By Albert Samaha
By Darwin BondGraham
By Keegan Hamilton
By Anna Merlan
By Anna Merlan
By Tessa Stuart
By Tessa Stuart
By Albert Samaha
Imagine scaffolds erected to protect the ghosts of the lost twin towers. Two open latticework structures would surround the footprints (but not touch them), rising higher than the originals. Suspended inside this scaffolding would be distinct individual buildings related to culturea performing arts center, a conference center, an open amphitheater, a library, viewing platforms at exactly the height they used to be, and a 9-11 museum, connecting the towers at the two points where hijacked airplanes hit the buildings. But much of the structure would remain empty. It would not cast a shadow. At night, the latticework would light up in the shape of a double helix, with a glow emanating from the top like the popular Towers of Light. Memorials could be constructed on the footprints and/or the viewing platforms.'
When architect Rafael Viñoly unveiled this proposal for a World Cultural Center to replace the World Trade Center, he called it "a little bit extreme." On closer inspection, however, this plan developed by the THINK team (Shigeru Ban, Frederic Schwartz, Ken Smith, and Viñoly) opens new possibilities even as it opens the sky. Among the nine new designs broached for ground zero, this was the only one not focused on office space. This at a time when the city already has millions of square feet of unused office space, when a proposed World Trade Center has no potential tenant, and no one knows whether a single corporation will venture back to that site to move into a skyscraper.'
"The mission of reconstructing the skyline is one that is proposed at a cultural level," says Viñoly. "Should we reconstruct it with the offices of Merrill Lynch? We don't think so. The need is a cultural need. Almost in the same way, the Eiffel Tower became the symbol of Paris, and it is an empty building. This is an empty building."'
THINK did fulfill the requirements for office and commercial space laid out by the Lower Manhattan Development Corporation, but parceled out the square footage into smaller buildings (20 to 60 stories) around the edges of the site, buildings that could be phased in as needed. Companies might venture back downtown to locate near something prestigious, and THINK's World Cultural Center would be, if nothing else, one of the new century's great engineering featsa "destination" building. "We have the world's greatest engineers working with us," says architect Schwartz. "We did computer studies and modeling to know that this building would work."
Chances are, of course, that none of the new designs will be realized in their present form. The LMDC simply intends to make a decision about land use. Where will the buildings be? And the memorial? Details later. But presumably this means they'll have to choose one of these designs by their self-imposed deadline of January 31.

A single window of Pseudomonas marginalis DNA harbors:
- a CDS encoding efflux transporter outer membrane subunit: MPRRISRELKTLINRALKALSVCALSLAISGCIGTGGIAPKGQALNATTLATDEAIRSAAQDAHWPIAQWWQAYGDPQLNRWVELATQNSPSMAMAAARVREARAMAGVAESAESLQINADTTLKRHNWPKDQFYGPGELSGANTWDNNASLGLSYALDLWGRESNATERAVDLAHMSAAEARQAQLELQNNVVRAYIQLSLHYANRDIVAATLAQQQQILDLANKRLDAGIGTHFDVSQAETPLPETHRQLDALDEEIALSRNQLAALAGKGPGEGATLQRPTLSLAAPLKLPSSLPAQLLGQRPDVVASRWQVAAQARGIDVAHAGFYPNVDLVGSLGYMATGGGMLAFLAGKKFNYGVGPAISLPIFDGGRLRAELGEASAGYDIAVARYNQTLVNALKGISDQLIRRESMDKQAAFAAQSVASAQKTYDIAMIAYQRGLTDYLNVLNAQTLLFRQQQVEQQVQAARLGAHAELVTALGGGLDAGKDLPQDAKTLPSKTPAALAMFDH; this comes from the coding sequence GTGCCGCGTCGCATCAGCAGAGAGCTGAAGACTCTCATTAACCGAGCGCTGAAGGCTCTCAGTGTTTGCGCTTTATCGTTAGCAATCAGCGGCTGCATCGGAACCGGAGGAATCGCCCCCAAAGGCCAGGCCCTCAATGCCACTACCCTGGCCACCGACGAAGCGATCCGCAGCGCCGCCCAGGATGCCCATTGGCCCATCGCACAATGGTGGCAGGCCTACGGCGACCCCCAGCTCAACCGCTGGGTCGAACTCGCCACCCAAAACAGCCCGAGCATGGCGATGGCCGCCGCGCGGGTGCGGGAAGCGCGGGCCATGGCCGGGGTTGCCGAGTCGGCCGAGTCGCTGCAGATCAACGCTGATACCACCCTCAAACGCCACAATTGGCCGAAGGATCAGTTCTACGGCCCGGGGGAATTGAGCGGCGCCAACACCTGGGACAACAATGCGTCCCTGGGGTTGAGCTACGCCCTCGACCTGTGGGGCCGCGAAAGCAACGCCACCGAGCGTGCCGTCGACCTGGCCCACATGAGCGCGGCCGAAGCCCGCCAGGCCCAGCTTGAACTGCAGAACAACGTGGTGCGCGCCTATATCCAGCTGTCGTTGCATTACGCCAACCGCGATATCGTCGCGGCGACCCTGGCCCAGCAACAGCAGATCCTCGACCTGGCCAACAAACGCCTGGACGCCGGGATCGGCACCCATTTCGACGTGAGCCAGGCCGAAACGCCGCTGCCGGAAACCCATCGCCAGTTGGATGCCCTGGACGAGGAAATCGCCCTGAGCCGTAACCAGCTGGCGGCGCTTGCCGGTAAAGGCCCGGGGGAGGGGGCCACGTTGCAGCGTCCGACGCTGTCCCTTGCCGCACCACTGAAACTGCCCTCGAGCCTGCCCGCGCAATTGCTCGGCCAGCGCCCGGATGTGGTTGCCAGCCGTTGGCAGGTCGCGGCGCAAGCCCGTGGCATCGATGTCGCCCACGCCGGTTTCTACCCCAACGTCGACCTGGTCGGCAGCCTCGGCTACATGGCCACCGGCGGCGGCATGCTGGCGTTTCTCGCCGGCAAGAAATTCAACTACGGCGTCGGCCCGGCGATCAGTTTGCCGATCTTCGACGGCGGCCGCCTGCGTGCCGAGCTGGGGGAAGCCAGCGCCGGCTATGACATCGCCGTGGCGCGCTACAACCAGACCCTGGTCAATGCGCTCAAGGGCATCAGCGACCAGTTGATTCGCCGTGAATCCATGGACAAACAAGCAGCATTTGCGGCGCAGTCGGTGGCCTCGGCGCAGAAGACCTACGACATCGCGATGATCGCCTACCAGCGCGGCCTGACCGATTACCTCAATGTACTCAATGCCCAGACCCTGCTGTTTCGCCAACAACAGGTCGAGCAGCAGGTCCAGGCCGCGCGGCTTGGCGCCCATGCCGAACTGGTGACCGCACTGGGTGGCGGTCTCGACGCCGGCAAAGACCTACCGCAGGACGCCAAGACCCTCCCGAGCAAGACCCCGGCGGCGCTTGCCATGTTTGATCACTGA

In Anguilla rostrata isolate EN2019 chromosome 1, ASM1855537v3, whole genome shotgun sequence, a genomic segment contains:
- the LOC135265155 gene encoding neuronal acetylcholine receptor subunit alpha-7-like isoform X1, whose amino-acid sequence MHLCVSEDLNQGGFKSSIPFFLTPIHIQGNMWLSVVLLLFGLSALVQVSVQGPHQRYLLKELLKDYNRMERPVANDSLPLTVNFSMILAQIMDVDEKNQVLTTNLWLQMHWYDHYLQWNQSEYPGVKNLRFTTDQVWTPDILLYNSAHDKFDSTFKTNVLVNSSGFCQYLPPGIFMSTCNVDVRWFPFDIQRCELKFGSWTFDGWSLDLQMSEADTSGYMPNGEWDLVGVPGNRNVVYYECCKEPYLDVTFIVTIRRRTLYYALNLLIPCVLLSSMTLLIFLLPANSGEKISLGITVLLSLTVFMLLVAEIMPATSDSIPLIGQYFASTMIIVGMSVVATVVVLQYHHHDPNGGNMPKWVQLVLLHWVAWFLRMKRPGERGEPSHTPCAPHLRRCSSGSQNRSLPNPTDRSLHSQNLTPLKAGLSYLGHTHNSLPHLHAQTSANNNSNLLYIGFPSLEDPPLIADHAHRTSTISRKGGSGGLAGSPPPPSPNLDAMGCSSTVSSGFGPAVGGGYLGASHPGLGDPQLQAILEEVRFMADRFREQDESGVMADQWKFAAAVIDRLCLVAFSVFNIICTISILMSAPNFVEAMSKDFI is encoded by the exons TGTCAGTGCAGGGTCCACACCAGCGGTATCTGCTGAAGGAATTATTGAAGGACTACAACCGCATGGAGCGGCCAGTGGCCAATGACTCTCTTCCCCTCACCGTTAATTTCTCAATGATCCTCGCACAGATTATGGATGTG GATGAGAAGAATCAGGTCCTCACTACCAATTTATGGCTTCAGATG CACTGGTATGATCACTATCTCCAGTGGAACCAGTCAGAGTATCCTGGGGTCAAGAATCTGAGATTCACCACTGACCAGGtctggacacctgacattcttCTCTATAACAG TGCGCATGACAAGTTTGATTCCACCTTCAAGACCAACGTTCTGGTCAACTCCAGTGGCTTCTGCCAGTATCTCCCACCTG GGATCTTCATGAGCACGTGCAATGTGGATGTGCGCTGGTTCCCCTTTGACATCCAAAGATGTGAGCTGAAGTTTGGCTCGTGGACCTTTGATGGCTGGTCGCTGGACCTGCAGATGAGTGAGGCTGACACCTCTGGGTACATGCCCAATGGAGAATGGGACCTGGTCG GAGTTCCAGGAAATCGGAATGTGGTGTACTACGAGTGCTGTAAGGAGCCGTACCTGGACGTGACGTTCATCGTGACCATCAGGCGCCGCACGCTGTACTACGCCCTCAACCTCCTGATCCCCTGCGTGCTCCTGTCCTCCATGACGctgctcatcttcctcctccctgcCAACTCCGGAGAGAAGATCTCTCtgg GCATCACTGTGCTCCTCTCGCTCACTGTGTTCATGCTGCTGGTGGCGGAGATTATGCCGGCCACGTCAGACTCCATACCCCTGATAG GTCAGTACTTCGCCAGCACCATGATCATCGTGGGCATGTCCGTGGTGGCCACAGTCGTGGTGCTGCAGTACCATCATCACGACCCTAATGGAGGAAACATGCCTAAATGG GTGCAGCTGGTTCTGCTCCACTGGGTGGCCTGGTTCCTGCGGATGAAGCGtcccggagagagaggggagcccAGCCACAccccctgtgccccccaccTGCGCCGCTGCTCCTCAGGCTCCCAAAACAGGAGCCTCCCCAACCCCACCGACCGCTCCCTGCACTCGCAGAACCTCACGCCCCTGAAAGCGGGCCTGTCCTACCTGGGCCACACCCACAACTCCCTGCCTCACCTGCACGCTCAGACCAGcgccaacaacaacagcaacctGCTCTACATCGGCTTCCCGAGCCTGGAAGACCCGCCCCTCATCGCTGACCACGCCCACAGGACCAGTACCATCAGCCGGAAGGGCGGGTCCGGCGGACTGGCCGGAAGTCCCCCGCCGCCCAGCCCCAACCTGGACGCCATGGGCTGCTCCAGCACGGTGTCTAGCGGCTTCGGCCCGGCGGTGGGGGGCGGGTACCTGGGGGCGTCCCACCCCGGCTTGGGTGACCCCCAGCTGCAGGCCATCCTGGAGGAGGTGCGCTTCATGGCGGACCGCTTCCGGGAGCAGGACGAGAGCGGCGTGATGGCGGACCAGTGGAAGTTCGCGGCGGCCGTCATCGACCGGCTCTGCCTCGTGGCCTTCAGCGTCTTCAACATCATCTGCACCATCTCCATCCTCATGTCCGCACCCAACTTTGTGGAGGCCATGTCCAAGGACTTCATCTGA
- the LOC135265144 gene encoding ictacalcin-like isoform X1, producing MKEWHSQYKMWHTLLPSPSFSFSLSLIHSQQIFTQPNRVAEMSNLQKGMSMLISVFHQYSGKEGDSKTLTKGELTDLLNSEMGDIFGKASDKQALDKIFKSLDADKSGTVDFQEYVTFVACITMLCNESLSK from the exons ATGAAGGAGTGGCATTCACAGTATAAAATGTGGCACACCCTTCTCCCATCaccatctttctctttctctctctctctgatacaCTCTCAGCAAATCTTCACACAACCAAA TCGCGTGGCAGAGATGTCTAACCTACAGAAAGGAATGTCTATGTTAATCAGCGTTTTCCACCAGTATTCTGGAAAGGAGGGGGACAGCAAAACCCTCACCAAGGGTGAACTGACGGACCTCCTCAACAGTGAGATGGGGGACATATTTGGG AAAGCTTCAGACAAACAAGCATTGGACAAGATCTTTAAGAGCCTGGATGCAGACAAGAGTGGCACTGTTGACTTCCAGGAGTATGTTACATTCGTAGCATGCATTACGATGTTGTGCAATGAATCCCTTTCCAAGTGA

After the drawn-out period of reflection afforded those terrible first designs last summer, the process has moved into fast-forward. The notion of a World Cultural Center has not even been discussed officially. Unofficially, though, it's been part of the downtown dialogue.
"We think it's a superb idea," says Beverly Willis, co-chair of R.Dot (Rebuild Downtown Our Town), an umbrella organization for many individuals and groups below Canal Street. R.Dot has been discussing the possibility for months, and will soon release a paper recommending a major emphasis on culture downtown. R.Dot even has a plan for subsidizing an arts complex. "It's the responsibility of the developer," Willis declares. She thinks Larry Silverstein's lease will have to be dramatically renegotiated. After all, he's getting new buildings and a new regional transportation system, funded in large part by billions of our tax dollars. "We believe part of cutting this deal should be a requirement for the cultural," says Willis. "And I don't think that's an unreasonable demand, particularly when there's such a payoff for the developer in terms of getting tenants and increasing his rents. This is public land. The public has got to get something out of this deal."
Meanwhile, Robert Yaro, president of the Regional Plan Association, convener of the Civic Alliance to Rebuild Downtown New York, has drawn a similar conclusion. "Do we want to put our money into subsidized commercial office space? Or do we want to put it into something like this? That's the big question that has to be answered." Yaro says the idea of a World Cultural Center came up recently at a Civic Alliance planning workshop. He hopes the public will get to debate it.
A cultural center might also be the best fit with Bloomberg's new vision for lower Manhattan as a "global hub of culture and commerce." Indeed, when the mayor presented his plan during a speech to the Association for a Better New York on December 12, he seemed to go out of his way to criticize the old Trade Center, whose "voracious appetite for tenants weakened the entire downtown real estate market."
Meanwhile, downtown arts administrators are reacting with cautious enthusiasm.
Liz Thompson, executive director of the Lower Manhattan Cultural Council, once located in WTC Building Five, says of the THINK team's Cultural Center: "The cultural institutions hug the memorial site, which is a better juxtaposition than retail or finance. On the other hand, that might put constraints on the kind of art that people feel should be there. My concern always with magnificent buildings made for art is that there may be no room for experimentation, for the young, for conversation about the controversial."